Joined RCL Legion Br 255 in 1960 as well as the Legion Color Guard in 1960, Lewis served as 1st vice, 2nd vice President, Executive Committee, Bar Chairman, Entertainment Chairman​​​, and Sgt. at Arms, after spending 15 years as Cub Master of the Cubtroop 44th Seeonee of the United Church.
Lewis also found time to play fastball as a pitcher for various teams including Chryslers and Br 255, also was chosen as a citizen of the Week.​
Seven years later he headed over seas to serve in the Korean War ​Don arrived in Korea on December 18th,1950 where he​ served as an anti-tank gunner.
​Don Doan hands out souvenirs to school children​ 
Dorothy joined the Navy in 1943 as a wren. Left Montreal on October 4,1943 her 16th birthday, and went to Gault, Ontario for basic training.

​On arrival Dot received a telegram informing her that her younger brother
had died and she was to go home.
​Then returned after the funeral to Gault
for basic training. Then left Gault for Cornwallis and was Ships Company (she stayed there) Worked in laundry for Hospital Ships.

Married in Cornwallis. In September left Cornwallis, discharged in 1945 in Windsor. HMCS Hunter.
Was married to her Navy sweetheart till the day he died 57 years later. Had 8 children, and worked hard raising them.
Now spends her time enjoying all the extras life has to offer and coming to branch 255 for senior dinners, St.Patrick’s day, and especially playing cards three times a week.

Robert Munro is the oldest son, 3rd child
​of 6 siblings of Hubert and Ruby Monro of Remington Park.

As a young man of 19 Bob joined the American Army in 1947 and was stationed overseas in Japan. Though he held several
Positions in his 3 year tinier, Bob loved being a lifeguard most of all.

After his tour, Bob returned home to discover his love of motorcycles as any young man tasting a new found freedom would.

In the following years, Bob was blessed with 3 children who were taken from him to early in life.. Bob’s career at the New York Central railroad spanned 36 years. His love of trains was by far his greatest passion.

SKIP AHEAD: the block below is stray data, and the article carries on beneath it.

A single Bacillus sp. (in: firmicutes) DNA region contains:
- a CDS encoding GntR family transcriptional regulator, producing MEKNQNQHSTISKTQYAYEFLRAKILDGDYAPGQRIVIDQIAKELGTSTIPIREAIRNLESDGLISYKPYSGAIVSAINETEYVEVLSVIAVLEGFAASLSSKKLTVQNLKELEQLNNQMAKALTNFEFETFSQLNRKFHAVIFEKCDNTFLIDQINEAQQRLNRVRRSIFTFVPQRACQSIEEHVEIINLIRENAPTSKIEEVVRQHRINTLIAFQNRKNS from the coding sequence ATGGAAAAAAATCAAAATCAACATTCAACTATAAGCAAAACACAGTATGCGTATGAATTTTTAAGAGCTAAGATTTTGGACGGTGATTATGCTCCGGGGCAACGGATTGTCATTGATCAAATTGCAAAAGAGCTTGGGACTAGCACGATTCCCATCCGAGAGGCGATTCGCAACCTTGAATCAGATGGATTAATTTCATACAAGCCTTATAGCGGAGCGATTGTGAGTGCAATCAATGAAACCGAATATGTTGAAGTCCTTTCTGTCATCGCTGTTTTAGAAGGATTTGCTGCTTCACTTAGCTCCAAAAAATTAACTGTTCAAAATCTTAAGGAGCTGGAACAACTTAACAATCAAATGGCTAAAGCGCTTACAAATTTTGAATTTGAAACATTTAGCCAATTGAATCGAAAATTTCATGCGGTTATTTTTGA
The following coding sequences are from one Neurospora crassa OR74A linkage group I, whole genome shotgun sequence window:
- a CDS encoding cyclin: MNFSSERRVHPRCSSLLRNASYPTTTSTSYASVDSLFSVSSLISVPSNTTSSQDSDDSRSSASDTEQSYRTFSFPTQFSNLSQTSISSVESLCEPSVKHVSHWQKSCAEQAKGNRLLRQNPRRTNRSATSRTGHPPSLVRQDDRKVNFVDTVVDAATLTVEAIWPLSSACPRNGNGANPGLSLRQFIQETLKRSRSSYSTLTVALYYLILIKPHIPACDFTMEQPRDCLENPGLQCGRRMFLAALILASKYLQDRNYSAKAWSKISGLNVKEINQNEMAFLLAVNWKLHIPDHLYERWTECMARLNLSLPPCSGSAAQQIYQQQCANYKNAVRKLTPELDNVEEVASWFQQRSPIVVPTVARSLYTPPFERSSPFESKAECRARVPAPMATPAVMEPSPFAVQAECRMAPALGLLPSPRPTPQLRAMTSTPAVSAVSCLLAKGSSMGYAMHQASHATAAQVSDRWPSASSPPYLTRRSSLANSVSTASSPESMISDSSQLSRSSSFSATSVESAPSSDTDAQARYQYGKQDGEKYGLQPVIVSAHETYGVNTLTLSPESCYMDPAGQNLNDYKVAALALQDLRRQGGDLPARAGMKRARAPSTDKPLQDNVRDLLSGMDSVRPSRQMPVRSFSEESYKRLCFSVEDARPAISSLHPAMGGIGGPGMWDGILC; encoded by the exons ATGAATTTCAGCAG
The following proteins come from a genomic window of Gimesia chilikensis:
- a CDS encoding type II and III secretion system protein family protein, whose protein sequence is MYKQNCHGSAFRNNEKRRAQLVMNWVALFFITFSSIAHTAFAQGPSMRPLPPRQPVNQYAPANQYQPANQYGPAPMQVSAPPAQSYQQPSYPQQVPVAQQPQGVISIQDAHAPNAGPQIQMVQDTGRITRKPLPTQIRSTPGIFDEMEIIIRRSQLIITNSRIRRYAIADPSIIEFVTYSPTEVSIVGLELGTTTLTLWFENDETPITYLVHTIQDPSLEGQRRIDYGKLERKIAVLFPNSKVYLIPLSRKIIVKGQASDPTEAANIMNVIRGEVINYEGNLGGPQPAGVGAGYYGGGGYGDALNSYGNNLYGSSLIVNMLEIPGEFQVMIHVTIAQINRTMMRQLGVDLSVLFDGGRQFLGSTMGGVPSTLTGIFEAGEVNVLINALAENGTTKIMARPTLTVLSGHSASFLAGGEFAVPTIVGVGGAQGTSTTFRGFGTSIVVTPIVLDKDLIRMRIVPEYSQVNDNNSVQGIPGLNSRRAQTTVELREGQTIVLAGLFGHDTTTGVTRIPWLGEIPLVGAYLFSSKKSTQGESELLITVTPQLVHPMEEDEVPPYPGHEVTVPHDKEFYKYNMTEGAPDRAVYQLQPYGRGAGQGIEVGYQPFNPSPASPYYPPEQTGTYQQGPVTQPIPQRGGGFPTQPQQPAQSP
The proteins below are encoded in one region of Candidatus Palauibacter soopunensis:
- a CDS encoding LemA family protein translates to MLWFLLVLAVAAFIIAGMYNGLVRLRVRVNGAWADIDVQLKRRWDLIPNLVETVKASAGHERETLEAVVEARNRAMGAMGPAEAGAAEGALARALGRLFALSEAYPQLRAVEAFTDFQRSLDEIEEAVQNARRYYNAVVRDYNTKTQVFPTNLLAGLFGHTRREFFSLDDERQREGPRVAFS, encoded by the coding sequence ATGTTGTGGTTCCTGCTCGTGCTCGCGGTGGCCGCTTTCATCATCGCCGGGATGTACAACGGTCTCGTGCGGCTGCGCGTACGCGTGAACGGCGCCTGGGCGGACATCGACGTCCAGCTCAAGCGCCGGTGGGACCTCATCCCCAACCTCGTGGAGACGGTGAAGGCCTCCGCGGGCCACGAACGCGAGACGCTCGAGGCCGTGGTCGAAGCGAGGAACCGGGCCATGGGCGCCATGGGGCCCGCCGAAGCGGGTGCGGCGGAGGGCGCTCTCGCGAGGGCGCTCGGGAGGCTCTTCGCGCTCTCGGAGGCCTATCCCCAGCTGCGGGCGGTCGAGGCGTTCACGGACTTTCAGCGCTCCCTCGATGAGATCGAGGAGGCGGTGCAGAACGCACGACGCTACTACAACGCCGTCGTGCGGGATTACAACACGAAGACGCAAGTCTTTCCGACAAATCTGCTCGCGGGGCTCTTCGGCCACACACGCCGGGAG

Bob, met and married his true love Annie, and celebrated 37 years until her death.
  Bob is and has been an honored and recognized member of the Canadian Legion #255 for 42 years, and currently enjoys reminiscing with old friends on a daily basis.
Our hearts are proud, knowing Bob is giving and loving person to everyone he meets.
   With tears in our eyes, sister Linda and best friend Dorothy are truly of him for all his accomplishments in life and at his Legion.
Illustrating the reverse of draft evaders moving north, these four members of the U.S. Army are all natives of Canada. ( Left to right). PFC Donna Ann Hermann, Sp4 Eric D. Burns, SGT. ROBERT BROMLEY, and Sp5 Leo J. Landry, look at some recent “hometown” literature with Maj. R.V. Roe Canadian Liaison Officer at Ft. Huachuca.
All four are assigned to the U.S. Army Electronic Proving Ground.

SGT. ROBERT BROMLEY a personnel specialist from Windsor, Ontario, enlisted in Detroit.
​He gave his reasons as . “- a chance to travel and see more of the world”. Having served in Germany and Vietnam as well as the U.S.
BOB BROMLEY - Honours and Awards Chairman, Constitution and By Laws - Poppy Co-Chair

Born June 5,1925 in New Liskeard Ontario, moved to Chapleau at age 3 or 4 and lived
 there 8 years till dad’s health deteriorated and required a move to London (less snow,
​ice, etc) where he bought a farm where we lived till I finished high school and went to
​work as a bookkeeper.

I joined the Navy in mid 1944 after the “invasion” of Europe and went to Gall for basic training and then to Cornwallis to complete hospital training. Nova Scotia was beautiful but very different from home.
“Statements of Service” shows enlistment as September 1944 but I was working in RCN (London) in ‘civvies' for over a month before going to Gall for basic training about October then to Cornwallis for SBA training RCNH graduated in April 1945 in last group of SBA’s (about 50 in class) - on wards till August 1945 then shred records for Pacific drafts as I was experienced in office routines.On loan to DVA-October 1945 to January 1946 at TB saw St Hyacinthe.